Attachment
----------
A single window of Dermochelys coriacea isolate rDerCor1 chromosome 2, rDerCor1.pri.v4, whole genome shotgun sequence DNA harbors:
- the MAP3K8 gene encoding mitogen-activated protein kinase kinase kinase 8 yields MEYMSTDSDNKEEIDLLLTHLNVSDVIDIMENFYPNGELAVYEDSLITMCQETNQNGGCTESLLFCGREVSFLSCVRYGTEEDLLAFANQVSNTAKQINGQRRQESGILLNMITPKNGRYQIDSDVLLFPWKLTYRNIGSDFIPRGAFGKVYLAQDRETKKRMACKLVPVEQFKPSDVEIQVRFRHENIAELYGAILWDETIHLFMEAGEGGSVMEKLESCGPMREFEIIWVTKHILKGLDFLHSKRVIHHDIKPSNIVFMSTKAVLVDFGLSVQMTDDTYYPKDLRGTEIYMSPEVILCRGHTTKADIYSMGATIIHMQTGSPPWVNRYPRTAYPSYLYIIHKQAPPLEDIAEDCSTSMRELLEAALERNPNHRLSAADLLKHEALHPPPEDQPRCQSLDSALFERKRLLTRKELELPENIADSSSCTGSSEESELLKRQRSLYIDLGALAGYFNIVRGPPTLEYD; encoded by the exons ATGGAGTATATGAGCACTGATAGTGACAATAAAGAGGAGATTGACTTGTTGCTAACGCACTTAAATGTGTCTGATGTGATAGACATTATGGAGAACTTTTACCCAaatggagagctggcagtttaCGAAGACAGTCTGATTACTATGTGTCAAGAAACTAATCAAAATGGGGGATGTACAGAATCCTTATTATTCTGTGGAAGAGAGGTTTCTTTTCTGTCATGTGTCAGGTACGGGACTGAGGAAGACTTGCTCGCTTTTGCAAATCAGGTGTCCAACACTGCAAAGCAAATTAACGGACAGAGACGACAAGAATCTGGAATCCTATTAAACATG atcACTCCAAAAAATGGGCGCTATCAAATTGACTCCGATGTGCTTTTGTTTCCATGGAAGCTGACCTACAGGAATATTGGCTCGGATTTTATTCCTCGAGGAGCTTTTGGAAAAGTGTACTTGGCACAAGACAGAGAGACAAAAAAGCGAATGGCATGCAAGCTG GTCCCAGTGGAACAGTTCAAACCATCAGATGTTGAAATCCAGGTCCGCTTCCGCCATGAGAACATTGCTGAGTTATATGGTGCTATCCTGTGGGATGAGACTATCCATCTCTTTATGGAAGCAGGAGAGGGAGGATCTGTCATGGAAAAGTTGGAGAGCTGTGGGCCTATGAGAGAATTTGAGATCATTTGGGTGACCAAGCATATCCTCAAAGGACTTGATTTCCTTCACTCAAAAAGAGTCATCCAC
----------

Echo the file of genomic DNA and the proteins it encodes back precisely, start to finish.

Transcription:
A single window of Dermochelys coriacea isolate rDerCor1 chromosome 2, rDerCor1.pri.v4, whole genome shotgun sequence DNA harbors:
- the MAP3K8 gene encoding mitogen-activated protein kinase kinase kinase 8 yields MEYMSTDSDNKEEIDLLLTHLNVSDVIDIMENFYPNGELAVYEDSLITMCQETNQNGGCTESLLFCGREVSFLSCVRYGTEEDLLAFANQVSNTAKQINGQRRQESGILLNMITPKNGRYQIDSDVLLFPWKLTYRNIGSDFIPRGAFGKVYLAQDRETKKRMACKLVPVEQFKPSDVEIQVRFRHENIAELYGAILWDETIHLFMEAGEGGSVMEKLESCGPMREFEIIWVTKHILKGLDFLHSKRVIHHDIKPSNIVFMSTKAVLVDFGLSVQMTDDTYYPKDLRGTEIYMSPEVILCRGHTTKADIYSMGATIIHMQTGSPPWVNRYPRTAYPSYLYIIHKQAPPLEDIAEDCSTSMRELLEAALERNPNHRLSAADLLKHEALHPPPEDQPRCQSLDSALFERKRLLTRKELELPENIADSSSCTGSSEESELLKRQRSLYIDLGALAGYFNIVRGPPTLEYD; encoded by the exons ATGGAGTATATGAGCACTGATAGTGACAATAAAGAGGAGATTGACTTGTTGCTAACGCACTTAAATGTGTCTGATGTGATAGACATTATGGAGAACTTTTACCCAaatggagagctggcagtttaCGAAGACAGTCTGATTACTATGTGTCAAGAAACTAATCAAAATGGGGGATGTACAGAATCCTTATTATTCTGTGGAAGAGAGGTTTCTTTTCTGTCATGTGTCAGGTACGGGACTGAGGAAGACTTGCTCGCTTTTGCAAATCAGGTGTCCAACACTGCAAAGCAAATTAACGGACAGAGACGACAAGAATCTGGAATCCTATTAAACATG atcACTCCAAAAAATGGGCGCTATCAAATTGACTCCGATGTGCTTTTGTTTCCATGGAAGCTGACCTACAGGAATATTGGCTCGGATTTTATTCCTCGAGGAGCTTTTGGAAAAGTGTACTTGGCACAAGACAGAGAGACAAAAAAGCGAATGGCATGCAAGCTG GTCCCAGTGGAACAGTTCAAACCATCAGATGTTGAAATCCAGGTCCGCTTCCGCCATGAGAACATTGCTGAGTTATATGGTGCTATCCTGTGGGATGAGACTATCCATCTCTTTATGGAAGCAGGAGAGGGAGGATCTGTCATGGAAAAGTTGGAGAGCTGTGGGCCTATGAGAGAATTTGAGATCATTTGGGTGACCAAGCATATCCTCAAAGGACTTGATTTCCTTCACTCAAAAAGAGTCATCCAC